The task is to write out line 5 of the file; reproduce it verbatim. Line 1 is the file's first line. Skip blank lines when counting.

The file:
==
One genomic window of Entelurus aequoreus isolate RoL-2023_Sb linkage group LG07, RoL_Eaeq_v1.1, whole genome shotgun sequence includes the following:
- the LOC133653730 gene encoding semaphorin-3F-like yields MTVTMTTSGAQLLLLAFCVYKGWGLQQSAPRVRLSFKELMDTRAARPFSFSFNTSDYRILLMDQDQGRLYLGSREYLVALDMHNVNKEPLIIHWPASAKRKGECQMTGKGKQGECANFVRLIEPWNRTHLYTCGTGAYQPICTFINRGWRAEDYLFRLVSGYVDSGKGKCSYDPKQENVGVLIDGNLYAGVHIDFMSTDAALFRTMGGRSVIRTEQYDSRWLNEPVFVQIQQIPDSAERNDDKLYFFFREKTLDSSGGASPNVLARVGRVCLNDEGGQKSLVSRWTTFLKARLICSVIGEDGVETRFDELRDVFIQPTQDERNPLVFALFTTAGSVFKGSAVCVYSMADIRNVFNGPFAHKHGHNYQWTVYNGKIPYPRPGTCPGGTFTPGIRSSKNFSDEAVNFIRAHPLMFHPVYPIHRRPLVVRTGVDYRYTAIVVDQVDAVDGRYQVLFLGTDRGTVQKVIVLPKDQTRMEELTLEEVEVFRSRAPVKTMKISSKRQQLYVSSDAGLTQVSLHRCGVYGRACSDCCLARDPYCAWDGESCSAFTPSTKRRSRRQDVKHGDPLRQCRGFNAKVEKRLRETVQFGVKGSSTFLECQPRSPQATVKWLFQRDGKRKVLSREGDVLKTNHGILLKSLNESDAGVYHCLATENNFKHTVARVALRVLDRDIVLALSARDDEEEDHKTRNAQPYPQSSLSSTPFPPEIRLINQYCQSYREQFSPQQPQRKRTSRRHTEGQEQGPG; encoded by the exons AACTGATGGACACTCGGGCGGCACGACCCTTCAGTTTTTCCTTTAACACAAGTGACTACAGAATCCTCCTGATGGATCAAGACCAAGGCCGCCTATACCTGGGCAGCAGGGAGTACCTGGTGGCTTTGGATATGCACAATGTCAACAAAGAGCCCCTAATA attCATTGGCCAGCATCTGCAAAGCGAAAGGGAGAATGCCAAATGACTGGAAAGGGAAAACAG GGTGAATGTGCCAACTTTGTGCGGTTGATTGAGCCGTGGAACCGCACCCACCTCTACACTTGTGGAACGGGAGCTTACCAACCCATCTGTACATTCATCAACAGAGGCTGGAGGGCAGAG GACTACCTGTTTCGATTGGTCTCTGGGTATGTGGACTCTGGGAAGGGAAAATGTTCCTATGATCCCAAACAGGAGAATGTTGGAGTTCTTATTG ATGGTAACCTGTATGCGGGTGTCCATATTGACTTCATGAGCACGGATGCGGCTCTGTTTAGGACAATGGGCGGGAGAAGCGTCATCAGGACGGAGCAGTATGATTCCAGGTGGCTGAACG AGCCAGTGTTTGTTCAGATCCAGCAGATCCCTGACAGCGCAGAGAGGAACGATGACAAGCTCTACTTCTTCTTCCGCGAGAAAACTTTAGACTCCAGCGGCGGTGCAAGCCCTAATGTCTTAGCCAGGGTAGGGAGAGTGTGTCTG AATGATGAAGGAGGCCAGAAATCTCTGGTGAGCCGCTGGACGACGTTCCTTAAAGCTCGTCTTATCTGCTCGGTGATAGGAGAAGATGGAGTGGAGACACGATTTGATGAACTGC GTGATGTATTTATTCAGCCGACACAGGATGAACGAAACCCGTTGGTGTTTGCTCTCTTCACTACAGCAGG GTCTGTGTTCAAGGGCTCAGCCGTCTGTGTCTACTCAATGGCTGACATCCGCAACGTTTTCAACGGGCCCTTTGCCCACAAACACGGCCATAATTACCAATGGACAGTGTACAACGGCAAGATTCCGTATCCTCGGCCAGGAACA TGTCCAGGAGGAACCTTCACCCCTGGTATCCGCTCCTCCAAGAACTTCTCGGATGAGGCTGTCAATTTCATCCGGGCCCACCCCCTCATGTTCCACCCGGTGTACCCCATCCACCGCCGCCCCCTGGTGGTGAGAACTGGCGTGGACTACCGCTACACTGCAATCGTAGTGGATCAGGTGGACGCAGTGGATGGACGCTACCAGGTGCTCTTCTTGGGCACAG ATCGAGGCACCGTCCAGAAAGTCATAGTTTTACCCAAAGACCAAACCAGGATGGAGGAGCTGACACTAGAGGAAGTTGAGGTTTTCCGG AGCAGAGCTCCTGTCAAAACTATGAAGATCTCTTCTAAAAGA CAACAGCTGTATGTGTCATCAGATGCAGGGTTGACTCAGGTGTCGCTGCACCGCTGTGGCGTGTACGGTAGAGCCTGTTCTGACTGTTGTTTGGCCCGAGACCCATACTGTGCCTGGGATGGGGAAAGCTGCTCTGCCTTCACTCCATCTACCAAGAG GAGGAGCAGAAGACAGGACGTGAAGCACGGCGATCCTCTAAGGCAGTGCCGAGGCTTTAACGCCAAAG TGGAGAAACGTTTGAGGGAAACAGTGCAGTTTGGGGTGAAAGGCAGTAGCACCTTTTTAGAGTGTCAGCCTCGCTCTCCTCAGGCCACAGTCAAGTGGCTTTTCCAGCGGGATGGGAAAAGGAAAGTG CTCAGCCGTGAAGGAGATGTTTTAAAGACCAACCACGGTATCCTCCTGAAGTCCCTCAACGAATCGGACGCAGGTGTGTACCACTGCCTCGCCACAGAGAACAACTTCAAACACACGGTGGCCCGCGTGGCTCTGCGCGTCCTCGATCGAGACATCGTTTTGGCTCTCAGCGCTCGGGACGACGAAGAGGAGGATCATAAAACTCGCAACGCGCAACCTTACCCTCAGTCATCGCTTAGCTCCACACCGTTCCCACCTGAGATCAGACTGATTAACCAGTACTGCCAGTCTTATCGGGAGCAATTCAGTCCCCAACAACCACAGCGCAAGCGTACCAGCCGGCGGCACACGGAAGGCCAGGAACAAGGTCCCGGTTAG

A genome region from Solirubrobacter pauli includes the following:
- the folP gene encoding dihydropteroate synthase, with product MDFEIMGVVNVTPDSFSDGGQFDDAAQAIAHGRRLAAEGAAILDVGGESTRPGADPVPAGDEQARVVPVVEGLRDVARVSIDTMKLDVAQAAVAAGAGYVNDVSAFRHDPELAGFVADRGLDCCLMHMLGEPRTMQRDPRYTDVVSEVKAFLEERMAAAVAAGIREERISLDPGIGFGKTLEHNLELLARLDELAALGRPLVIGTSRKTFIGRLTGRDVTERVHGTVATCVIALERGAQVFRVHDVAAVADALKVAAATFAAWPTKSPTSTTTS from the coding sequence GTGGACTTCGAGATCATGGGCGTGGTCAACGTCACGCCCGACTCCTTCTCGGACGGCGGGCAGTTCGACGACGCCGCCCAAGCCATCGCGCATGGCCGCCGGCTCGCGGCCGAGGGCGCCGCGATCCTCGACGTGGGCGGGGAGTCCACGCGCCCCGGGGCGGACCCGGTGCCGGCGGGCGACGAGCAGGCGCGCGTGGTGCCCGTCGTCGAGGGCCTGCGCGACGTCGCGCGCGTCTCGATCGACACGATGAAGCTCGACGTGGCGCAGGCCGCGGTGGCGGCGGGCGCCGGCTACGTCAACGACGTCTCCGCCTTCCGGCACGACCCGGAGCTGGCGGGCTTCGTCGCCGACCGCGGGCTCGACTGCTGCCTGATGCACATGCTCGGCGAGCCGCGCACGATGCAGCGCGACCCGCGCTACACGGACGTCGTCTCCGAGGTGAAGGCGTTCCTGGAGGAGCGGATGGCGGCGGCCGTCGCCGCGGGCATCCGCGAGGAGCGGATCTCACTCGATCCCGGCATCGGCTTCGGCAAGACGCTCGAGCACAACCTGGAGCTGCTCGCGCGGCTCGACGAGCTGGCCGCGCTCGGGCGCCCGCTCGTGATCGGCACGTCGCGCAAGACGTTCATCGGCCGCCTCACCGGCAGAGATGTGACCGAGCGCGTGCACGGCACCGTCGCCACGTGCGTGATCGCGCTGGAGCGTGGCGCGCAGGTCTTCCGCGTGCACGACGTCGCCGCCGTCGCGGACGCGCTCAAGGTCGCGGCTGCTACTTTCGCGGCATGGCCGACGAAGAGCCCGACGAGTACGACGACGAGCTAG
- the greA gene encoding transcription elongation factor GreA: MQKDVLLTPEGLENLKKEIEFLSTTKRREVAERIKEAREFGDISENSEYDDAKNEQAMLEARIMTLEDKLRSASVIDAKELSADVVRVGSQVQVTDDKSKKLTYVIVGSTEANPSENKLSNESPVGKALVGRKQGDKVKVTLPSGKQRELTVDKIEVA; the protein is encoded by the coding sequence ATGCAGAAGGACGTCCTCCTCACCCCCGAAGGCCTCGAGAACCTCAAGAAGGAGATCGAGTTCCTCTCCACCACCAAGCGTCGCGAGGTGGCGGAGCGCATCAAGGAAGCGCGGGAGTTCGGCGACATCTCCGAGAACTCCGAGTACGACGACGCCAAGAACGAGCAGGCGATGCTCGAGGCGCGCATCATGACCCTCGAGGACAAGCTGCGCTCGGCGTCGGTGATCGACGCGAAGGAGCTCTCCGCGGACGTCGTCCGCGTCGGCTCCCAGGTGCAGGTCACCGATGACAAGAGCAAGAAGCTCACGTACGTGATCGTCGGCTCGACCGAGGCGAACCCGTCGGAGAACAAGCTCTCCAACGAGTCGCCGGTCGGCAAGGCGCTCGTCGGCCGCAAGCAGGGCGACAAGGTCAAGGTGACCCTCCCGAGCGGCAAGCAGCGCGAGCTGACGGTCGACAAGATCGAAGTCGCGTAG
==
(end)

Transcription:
- the greA gene encoding transcription elongation factor GreA: MQKDVLLTPEGLENLKKEIEFLSTTKRREVAERIKEAREFGDISENSEYDDAKNEQAMLEARIMTLEDKLRSASVIDAKELSADVVRVGSQVQVTDDKSKKLTYVIVGSTEANPSENKLSNESPVGKALVGRKQGDKVKVTLPSGKQRELTVDKIEVA; the protein is encoded by the coding sequence ATGCAGAAGGACGTCCTCCTCACCCCCGAAGGCCTCGAGAACCTCAAGAAGGAGATCGAGTTCCTCTCCACCACCAAGCGTCGCGAGGTGGCGGAGCGCATCAAGGAAGCGCGGGAGTTCGGCGACATCTCCGAGAACTCCGAGTACGACGACGCCAAGAACGAGCAGGCGATGCTCGAGGCGCGCATCATGACCCTCGAGGACAAGCTGCGCTCGGCGTCGGTGATCGACGCGAAGGAGCTCTCCGCGGACGTCGTCCGCGTCGGCTCCCAGGTGCAGGTCACCGATGACAAGAGCAAGAAGCTCACGTACGTGATCGTCGGCTCGACCGAGGCGAACCCGTCGGAGAACAAGCTCTCCAACGAGTCGCCGGTCGGCAAGGCGCTCGTCGGCCGCAAGCAGGGCGACAAGGTCAAGGTGACCCTCCCGAGCGGCAAGCAGCGCGAGCTGACGGTCGACAAGATCGAAGTCGCGTAG